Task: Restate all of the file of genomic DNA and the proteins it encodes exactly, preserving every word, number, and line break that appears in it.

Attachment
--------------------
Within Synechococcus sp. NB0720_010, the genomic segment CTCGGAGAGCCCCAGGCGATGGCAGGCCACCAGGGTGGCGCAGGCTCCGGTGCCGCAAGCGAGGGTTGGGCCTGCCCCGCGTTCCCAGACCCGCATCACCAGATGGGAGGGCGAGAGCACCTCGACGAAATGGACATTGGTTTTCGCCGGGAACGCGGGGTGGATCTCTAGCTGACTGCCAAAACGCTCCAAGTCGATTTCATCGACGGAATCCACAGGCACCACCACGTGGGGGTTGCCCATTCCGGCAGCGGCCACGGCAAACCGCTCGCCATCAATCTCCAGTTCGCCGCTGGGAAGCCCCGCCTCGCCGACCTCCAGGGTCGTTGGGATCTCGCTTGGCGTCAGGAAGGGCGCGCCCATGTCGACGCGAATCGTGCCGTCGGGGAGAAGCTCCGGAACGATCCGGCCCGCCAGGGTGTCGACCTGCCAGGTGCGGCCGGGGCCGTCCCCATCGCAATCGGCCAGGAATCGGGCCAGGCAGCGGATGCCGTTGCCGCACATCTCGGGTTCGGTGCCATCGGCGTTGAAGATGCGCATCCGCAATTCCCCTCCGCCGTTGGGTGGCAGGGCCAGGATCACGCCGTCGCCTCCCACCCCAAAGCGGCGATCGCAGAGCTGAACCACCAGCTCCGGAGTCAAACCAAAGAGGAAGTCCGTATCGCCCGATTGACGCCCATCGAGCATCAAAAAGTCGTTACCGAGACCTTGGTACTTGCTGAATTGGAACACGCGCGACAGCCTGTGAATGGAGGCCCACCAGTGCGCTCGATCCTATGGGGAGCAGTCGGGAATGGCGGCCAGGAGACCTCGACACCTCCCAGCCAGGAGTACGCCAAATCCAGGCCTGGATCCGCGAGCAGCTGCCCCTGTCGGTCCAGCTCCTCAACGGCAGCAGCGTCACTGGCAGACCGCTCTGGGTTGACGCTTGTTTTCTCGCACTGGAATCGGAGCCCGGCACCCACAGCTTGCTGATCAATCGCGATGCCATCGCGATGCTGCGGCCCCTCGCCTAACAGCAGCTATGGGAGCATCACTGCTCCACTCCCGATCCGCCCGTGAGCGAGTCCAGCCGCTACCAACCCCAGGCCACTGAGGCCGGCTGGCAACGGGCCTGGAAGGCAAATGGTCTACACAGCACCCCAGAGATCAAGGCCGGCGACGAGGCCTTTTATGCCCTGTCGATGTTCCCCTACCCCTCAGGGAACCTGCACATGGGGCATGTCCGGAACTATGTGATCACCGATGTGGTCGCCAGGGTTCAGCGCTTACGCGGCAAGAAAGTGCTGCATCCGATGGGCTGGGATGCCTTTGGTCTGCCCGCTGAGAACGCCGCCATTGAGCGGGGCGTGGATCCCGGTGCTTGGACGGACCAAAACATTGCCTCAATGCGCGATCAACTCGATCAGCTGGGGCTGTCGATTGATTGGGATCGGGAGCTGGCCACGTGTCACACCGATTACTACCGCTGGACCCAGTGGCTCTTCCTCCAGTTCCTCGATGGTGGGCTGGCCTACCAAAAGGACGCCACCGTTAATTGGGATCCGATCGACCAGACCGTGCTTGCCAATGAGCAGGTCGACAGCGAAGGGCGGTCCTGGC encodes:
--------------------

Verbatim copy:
Within Synechococcus sp. NB0720_010, the genomic segment CTCGGAGAGCCCCAGGCGATGGCAGGCCACCAGGGTGGCGCAGGCTCCGGTGCCGCAAGCGAGGGTTGGGCCTGCCCCGCGTTCCCAGACCCGCATCACCAGATGGGAGGGCGAGAGCACCTCGACGAAATGGACATTGGTTTTCGCCGGGAACGCGGGGTGGATCTCTAGCTGACTGCCAAAACGCTCCAAGTCGATTTCATCGACGGAATCCACAGGCACCACCACGTGGGGGTTGCCCATTCCGGCAGCGGCCACGGCAAACCGCTCGCCATCAATCTCCAGTTCGCCGCTGGGAAGCCCCGCCTCGCCGACCTCCAGGGTCGTTGGGATCTCGCTTGGCGTCAGGAAGGGCGCGCCCATGTCGACGCGAATCGTGCCGTCGGGGAGAAGCTCCGGAACGATCCGGCCCGCCAGGGTGTCGACCTGCCAGGTGCGGCCGGGGCCGTCCCCATCGCAATCGGCCAGGAATCGGGCCAGGCAGCGGATGCCGTTGCCGCACATCTCGGGTTCGGTGCCATCGGCGTTGAAGATGCGCATCCGCAATTCCCCTCCGCCGTTGGGTGGCAGGGCCAGGATCACGCCGTCGCCTCCCACCCCAAAGCGGCGATCGCAGAGCTGAACCACCAGCTCCGGAGTCAAACCAAAGAGGAAGTCCGTATCGCCCGATTGACGCCCATCGAGCATCAAAAAGTCGTTACCGAGACCTTGGTACTTGCTGAATTGGAACACGCGCGACAGCCTGTGAATGGAGGCCCACCAGTGCGCTCGATCCTATGGGGAGCAGTCGGGAATGGCGGCCAGGAGACCTCGACACCTCCCAGCCAGGAGTACGCCAAATCCAGGCCTGGATCCGCGAGCAGCTGCCCCTGTCGGTCCAGCTCCTCAACGGCAGCAGCGTCACTGGCAGACCGCTCTGGGTTGACGCTTGTTTTCTCGCACTGGAATCGGAGCCCGGCACCCACAGCTTGCTGATCAATCGCGATGCCATCGCGATGCTGCGGCCCCTCGCCTAACAGCAGCTATGGGAGCATCACTGCTCCACTCCCGATCCGCCCGTGAGCGAGTCCAGCCGCTACCAACCCCAGGCCACTGAGGCCGGCTGGCAACGGGCCTGGAAGGCAAATGGTCTACACAGCACCCCAGAGATCAAGGCCGGCGACGAGGCCTTTTATGCCCTGTCGATGTTCCCCTACCCCTCAGGGAACCTGCACATGGGGCATGTCCGGAACTATGTGATCACCGATGTGGTCGCCAGGGTTCAGCGCTTACGCGGCAAGAAAGTGCTGCATCCGATGGGCTGGGATGCCTTTGGTCTGCCCGCTGAGAACGCCGCCATTGAGCGGGGCGTGGATCCCGGTGCTTGGACGGACCAAAACATTGCCTCAATGCGCGATCAACTCGATCAGCTGGGGCTGTCGATTGATTGGGATCGGGAGCTGGCCACGTGTCACACCGATTACTACCGCTGGACCCAGTGGCTCTTCCTCCAGTTCCTCGATGGTGGGCTGGCCTACCAAAAGGACGCCACCGTTAATTGGGATCCGATCGACCAGACCGTGCTTGCCAATGAGCAGGTCGACAGCGAAGGGCGGTCCTGGC encodes: